In the past few years there have been a plethora of changes to tax laws that have had a big impact on retirees, and even more will be happening in the coming years.
One of the biggest changes: increasing the age when you must begin required minimum distributions (RMD) from retirement accounts from 70 ½ to 72.
However, tax law changes make it imperative that you sit down with both your accountant and your financial planner before the end of the year to ensure that you take advantage of the best year-end tax strategies.
Here are five solid tax considerations for seniors and retirees.
Legacy vs Live for Today
Do you want to leave a legacy, or do you plan to enjoy life?
“Is your goal to build a legacy for your family or for a charity or do you plan to spend your money on yourself?” asks Jennifer Belmont Jennings, senior wealth advisor at Hightower Wealth Advisors in St. Louis, Missouri. “Because that’s going to change how you put money away.”
“Everybody has different priorities,” Jennings points out. “Some people say ‘my kids are on their own. I’ve given them all that they need. I’m going to spend every penny of this.’ But for some people it’s really important to make sure that they’re passing something on to the next generation.”
Taxes: Now or later?
Do you want to pay taxes now, or later?
“For example, if you have a Roth 401(k) at work, you can put after tax money in it, which means that you paid the taxes on it now and when you pull out the money later, you won’t have to pay taxes on it, or if your children inherit the money later, they won’t have to pay taxes on the withdrawals,” says Jennings
“If you use a traditional 401(k), you’re getting a little bit of a tax break now,” Jennings says. “But when you have to withdraw that money later, or your children have to withdraw that money later, they’ll be paying ordinary income tax on the withdrawals.”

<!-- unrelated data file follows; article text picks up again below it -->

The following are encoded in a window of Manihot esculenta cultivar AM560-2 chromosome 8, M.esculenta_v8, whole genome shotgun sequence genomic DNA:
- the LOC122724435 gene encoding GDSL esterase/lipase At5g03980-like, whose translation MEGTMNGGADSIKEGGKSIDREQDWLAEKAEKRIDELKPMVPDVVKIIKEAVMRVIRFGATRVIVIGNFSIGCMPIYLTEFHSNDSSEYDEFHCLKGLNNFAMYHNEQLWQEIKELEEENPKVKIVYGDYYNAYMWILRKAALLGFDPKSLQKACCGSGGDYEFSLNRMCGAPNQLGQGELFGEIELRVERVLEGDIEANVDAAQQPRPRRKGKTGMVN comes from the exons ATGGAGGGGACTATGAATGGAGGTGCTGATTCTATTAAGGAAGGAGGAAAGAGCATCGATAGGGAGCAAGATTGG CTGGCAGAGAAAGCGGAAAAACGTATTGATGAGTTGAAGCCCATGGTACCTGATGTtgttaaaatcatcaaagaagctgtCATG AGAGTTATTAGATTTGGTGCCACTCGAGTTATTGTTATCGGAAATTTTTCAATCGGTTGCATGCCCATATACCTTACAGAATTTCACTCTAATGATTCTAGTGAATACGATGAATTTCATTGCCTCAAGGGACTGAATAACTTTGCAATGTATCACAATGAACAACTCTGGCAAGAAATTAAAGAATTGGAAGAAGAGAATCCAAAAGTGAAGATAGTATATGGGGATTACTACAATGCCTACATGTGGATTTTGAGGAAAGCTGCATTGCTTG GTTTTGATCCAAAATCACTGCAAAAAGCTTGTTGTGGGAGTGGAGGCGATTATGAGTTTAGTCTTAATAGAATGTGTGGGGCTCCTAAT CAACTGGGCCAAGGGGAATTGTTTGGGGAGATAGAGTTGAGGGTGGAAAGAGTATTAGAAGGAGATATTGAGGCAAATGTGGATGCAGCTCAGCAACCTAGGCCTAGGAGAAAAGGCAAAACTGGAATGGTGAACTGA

Retirement accounts: How much?
Maximize contributions to your retirement accounts, experts advise.
“Save taxes now is a maximum-used opportunity by the end of the year – to maximize your contribution limits on your retirement accounts,” says Beau Henderson, founder of RichLife Advisors in Atlanta.
Surprisingly, only 10 to 12 percent of 401(k) plan participants reached their contribution limits at the end of last year, according to Fidelity Investments and Vanguard. Even more surprising is that only 13 percent of participants took full advantage of the over 50 catch-up provisions.
Time your Roth 401(k) conversion
It’s a good year to do a Roth 401(k) conversion
A conversion involves transferring money from a traditional IRA to a Roth. Contributions to a traditional IRA a tax deferred. That means you must pay taxes when you withdraw those funds. If you convert to a Roth IRA, you must pay those taxes when you do the conversion.
But if your traditional IRA’s value has dropped, you’ll pay tax on less money when you convert. For example, say your traditional IRA was worth $200,000 and its value dropped to $150,000. You convert $150,000 to Roth instead of the $200,000, cutting thousands of dollars from your tax bill.
“This year is an especially good year to do that – the conversion of a Roth – because we pay tax on the amount we move. When the market is down,” says Henderson, “we can do conversions on sale. So, it’s a good year for us to look at conversions, and to our block of investments and move them over cheaper into that tax free status.”
Accountants and Financial Planners: Can We Talk?
Make sure your accountant and financial planner talk.
Both have your best interests at heart, but their goals are different. The CPA is more tactical while the financial planner is generally more strategic.
“Your CPA typically is focused on all the things we can do this year to pay as little taxes as possible,” Henderson says. “Financial planners are thinking “what can we do this year, like Roth conversions, that will benefit me over the next 20 years. Sometimes you have to weigh the long-term strategy vs. this year’s tax return.”
Rodney A. Brooks is the former deputy managing editor/Money at USA TODAY. His retirement columns appear in U.S. News & World Report and Senior Planet.com. He has written for National Geographic, The Washington Post and USA TODAY. The author of “Fixing the Racial Wealth Gap,” Brooks has testified before the U.S. Senate Special Committee on Aging. His website is www.rodneyabrooks.com.
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